Ijeoma Oluo answers the questions about race that you were afraid to ask, in the hopes that by beginning to talk about these issues, people will eventually do more than talk, and start to act. If you’ve ever wondered what it means to have privilege, what micro-aggressions are, and what it means to be intersectional, this is the book for you.
As I mentioned in my recent monthly round-up, I haven’t really felt like writing full reviews for things recently, especially given how much I read last month. I don’t like to leave so many completely undocumented though, and I enjoyed doing the last set of mini-reviews, so here are four more short reviews for some of the books I’ve read recently.
I got through quite a handful of books over the past few weeks, but I didn’t feel they all warranted a full review. Here are four short reviews for some of the books I’ve read recently.
While the poet Lord Byron is well-known as being ‘mad, bad and dangerous to know’, as it turns out his ancestors may have had something to do with that reputation. Byron’s heritage is full of adventures and wealth but also ruin, promiscuity, and even murder. Emily Brand’s meticulously researched history of the Byron family draws on correspondence of the Byrons and those who knew them, newspaper and tabloid reports of the family’s doings, and other historical records to paint a portrait of the lineage of one of literature’s most notorious poets.
Jonathan Van Ness, one fifth of the fabulous Queer Eye team we’ve all come to know and love, tells his story from the very beginning, starting back when Jonathan was just little Jack living in a small town in the mid-west, all the way up to breaking onto our laptop screens with a Netflix-backed reboot that has become an international phenomenon.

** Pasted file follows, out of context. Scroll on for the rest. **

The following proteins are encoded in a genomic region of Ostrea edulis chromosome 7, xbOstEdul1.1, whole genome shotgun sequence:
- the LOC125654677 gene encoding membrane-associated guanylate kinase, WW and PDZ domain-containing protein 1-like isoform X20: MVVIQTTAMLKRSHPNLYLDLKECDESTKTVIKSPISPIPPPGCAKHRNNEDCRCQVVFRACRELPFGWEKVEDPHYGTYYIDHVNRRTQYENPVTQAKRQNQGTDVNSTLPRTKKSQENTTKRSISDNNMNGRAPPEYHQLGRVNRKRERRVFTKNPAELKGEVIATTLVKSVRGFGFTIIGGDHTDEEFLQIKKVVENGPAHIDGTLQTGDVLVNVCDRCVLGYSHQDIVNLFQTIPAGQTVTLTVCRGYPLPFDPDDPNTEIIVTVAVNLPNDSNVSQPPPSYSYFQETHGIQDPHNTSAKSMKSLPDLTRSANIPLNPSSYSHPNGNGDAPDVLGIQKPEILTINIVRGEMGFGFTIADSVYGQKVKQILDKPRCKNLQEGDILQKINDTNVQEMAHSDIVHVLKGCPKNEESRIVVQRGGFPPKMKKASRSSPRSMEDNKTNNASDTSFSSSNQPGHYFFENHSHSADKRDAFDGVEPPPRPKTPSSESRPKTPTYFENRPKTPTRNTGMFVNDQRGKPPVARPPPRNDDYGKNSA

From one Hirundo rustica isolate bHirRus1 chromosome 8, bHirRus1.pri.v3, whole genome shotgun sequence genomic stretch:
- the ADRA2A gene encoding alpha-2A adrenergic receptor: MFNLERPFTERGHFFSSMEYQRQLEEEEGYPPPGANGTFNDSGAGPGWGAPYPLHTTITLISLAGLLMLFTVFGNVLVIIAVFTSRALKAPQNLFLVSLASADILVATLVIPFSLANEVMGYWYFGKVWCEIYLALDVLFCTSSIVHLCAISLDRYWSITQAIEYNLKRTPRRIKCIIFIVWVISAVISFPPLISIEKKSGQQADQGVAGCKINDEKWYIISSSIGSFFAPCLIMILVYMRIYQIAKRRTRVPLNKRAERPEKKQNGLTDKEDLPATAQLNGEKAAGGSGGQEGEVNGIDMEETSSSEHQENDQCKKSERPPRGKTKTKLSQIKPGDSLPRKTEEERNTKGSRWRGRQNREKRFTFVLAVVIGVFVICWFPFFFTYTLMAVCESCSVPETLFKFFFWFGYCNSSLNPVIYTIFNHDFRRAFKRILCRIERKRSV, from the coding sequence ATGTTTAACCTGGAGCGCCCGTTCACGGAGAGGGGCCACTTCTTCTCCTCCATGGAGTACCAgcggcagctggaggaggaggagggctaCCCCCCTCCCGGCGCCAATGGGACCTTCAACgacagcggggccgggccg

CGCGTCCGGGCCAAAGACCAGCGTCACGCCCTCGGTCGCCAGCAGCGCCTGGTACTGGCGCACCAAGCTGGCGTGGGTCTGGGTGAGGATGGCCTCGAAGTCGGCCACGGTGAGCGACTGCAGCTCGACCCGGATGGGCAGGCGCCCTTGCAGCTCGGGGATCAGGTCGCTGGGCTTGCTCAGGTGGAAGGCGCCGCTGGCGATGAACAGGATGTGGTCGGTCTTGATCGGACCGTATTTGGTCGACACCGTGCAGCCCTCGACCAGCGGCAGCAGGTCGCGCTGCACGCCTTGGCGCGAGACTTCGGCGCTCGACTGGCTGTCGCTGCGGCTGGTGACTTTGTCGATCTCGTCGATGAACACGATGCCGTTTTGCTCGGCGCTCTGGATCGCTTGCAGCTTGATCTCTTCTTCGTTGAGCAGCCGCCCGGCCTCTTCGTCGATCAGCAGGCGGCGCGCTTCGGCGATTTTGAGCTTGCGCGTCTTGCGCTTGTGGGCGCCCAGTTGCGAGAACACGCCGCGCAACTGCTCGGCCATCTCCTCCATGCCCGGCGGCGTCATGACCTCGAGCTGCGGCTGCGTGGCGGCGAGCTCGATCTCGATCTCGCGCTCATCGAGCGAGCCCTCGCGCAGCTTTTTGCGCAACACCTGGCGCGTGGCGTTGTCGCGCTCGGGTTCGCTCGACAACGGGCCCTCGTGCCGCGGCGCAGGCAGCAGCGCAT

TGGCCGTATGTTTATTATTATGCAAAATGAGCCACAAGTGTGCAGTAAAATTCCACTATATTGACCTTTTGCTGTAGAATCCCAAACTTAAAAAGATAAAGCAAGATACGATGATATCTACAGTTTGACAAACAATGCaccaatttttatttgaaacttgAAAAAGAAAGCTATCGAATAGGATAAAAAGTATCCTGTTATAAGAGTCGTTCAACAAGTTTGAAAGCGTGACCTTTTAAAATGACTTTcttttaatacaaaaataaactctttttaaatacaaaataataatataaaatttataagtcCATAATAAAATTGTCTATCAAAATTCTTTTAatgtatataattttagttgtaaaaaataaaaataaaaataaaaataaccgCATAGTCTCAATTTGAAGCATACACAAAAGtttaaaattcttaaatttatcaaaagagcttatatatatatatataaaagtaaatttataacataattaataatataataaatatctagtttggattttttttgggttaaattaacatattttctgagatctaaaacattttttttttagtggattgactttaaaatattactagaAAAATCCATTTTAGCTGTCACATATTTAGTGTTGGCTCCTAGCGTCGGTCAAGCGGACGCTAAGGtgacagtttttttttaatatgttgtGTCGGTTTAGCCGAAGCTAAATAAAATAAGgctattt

Hanne Blank’s survey of virginity through the ages looks at how this abstract concept has evolved, uncovering origins to the myths that have been perpetuated over centuries. Blank also considers the stories of famous virgins from the biblical to the royal and even those on our television screens.
After over 25 years in the business, Louis Theroux recounts his time in documentary television making and his personal life alongside it, shedding light on the behind the scenes action of some of his most memorable – and controversial – TV subjects.
The founding editor of Bitch Media examines how pop culture has changed feminism from a political movement to a media trend, by looking at movies, television, fashion, celebrities, and more.
Damian Le Bas spent his childhood around travellers, hearing stories about his Romani heritage from his great-grandmother, spoken in the Roma tongue. In a bid to discover more about his own roots, Le Bas kits out a Ford Transit and heads on the road, touring the stopping places of old and new on a search for answers about his ancestry.
The television show Peaky Blinders brought Birmingham’s interwar backstreets to life when it introduced us to the violent and compelling Shelby family. Noted historian and Brummy-born Carl Chinn delves into the Black Country’s archives to find out who the real peaky blinders were, separating fact from fiction and showing what a devastating effect this early 20th century gang violence had on working class Birmingham, and how it spilled onto the nation’s racecourses.